Melbourne Grasslands

The artist, Linda Tegg, has reminded Melbourne of its own history in her installation, Grasslands, which graces the steps of the State Library of Victoria.

Grasslands shows the citizens of Melbourne the predominant flora, the grassy woodlands, that extended across much of what is now inner urban and suburban Melbourne. The juxtapositioning of the installation against one of the buildings that most reminds us of our European cultural heritage is asking us questions about change, colonial contact with indigenous culture and the devastation of pre European indigenous landscapes. When both library and grassland are considered in the context of a modern city and its relentless taste for development, the reminder of a long forgotten natural world is like a breath of fresh air.

It’s on until the 23rd November and after that time the plants will be given away to winners of the #librarygrasslands Instagram competition.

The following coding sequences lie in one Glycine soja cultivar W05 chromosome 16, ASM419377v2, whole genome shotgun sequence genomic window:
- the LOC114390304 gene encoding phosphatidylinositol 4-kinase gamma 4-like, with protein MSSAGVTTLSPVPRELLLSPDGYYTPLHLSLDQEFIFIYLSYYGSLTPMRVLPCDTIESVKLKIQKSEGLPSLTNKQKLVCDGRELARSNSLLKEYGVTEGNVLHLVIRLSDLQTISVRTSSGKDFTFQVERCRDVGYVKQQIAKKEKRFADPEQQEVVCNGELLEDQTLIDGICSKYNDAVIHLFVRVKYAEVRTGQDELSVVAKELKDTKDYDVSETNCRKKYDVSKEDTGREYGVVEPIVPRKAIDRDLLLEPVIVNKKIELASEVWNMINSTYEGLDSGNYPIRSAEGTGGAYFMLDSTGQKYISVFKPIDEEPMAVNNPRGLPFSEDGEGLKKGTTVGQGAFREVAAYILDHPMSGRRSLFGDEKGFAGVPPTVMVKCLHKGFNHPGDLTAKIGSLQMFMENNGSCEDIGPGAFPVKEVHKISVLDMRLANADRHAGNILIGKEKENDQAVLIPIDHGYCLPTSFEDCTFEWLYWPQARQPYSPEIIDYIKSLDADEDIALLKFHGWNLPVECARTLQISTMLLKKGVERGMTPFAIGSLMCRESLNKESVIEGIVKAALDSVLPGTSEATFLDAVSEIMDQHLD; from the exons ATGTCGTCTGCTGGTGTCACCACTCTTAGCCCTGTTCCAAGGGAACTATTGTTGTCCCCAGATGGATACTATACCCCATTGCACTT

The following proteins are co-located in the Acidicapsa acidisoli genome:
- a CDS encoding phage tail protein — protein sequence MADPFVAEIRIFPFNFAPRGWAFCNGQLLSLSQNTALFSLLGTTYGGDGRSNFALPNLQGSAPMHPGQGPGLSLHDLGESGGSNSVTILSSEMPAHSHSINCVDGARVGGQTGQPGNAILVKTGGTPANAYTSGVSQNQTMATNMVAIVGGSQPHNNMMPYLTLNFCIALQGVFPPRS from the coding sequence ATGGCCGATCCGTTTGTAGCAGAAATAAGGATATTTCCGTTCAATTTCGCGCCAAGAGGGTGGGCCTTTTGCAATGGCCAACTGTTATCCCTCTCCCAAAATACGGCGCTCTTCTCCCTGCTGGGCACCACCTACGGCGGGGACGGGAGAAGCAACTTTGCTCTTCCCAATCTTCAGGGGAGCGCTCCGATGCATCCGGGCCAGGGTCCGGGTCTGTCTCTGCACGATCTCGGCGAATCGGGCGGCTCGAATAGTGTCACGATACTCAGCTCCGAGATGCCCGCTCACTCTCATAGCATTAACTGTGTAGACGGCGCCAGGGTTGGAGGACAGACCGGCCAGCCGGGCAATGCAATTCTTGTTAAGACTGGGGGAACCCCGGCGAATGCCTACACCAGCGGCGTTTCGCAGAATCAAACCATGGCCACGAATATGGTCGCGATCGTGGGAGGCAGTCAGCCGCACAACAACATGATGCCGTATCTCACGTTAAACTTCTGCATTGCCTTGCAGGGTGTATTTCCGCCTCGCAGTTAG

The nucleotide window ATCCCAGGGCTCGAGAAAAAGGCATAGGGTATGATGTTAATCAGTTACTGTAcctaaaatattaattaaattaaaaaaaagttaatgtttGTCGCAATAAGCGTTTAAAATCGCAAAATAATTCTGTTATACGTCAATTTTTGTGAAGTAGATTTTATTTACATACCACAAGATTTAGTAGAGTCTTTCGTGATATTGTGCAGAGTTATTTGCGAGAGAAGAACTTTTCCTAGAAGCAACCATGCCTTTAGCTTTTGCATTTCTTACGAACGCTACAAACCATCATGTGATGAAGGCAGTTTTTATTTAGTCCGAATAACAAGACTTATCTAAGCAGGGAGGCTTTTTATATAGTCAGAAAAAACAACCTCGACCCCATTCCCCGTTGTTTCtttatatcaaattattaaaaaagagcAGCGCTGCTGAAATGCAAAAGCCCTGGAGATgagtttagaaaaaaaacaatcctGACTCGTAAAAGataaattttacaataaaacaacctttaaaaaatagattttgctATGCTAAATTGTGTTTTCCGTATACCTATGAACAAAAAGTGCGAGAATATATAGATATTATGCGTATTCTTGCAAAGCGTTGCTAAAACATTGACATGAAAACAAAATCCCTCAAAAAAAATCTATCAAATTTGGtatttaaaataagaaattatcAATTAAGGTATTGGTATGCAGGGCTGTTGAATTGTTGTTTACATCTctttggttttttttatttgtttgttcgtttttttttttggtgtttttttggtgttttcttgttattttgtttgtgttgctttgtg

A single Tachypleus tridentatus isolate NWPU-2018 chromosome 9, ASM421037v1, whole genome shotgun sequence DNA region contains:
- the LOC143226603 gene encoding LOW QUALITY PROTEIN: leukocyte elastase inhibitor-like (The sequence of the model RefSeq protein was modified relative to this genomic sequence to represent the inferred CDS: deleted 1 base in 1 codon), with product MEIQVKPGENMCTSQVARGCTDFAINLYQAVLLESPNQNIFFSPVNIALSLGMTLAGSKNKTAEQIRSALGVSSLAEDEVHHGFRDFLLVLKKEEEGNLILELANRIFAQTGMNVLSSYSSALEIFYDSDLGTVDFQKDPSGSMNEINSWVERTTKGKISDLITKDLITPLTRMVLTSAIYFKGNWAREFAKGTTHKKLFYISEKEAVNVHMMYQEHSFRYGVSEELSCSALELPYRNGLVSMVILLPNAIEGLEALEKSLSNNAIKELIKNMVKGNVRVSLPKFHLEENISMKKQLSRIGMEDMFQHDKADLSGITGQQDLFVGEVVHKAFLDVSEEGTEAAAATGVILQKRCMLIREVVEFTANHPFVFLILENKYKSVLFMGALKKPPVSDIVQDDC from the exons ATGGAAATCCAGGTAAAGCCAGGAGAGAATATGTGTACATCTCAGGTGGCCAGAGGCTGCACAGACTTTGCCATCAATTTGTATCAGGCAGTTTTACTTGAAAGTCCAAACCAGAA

A great swathe of indigenous grasses that would once have grown naturally across much of Melbourne before 1835.

A great swathe of indigenous grasses that would once have grown naturally across much of Melbourne before 1835.

Redmond Barry looks down on the kangaroo grass and other species. I'm not sure whether he approves of not.

Redmond Barry looks down on the kangaroo grass and other species. I’m not sure whether he approves or not.

It's not all about the poaceae; these bulbine lilies and trigger plants contribute to the tapestry.

It’s not all about the poaceae; these bulbine lilies, dichondra and trigger plants contribute to the tapestry.

This young blackwood (Acacia melanoxylon) forms a subtle focal point amidst the ebb and flow.

This young blackwood (Acacia melanoxylon) forms a subtle focal point amidst the ebb and flow.

Brunonia and anthropodium twinkling from amidst the grasses.

Brunonia and anthropodium twinkling amidst the grasses.

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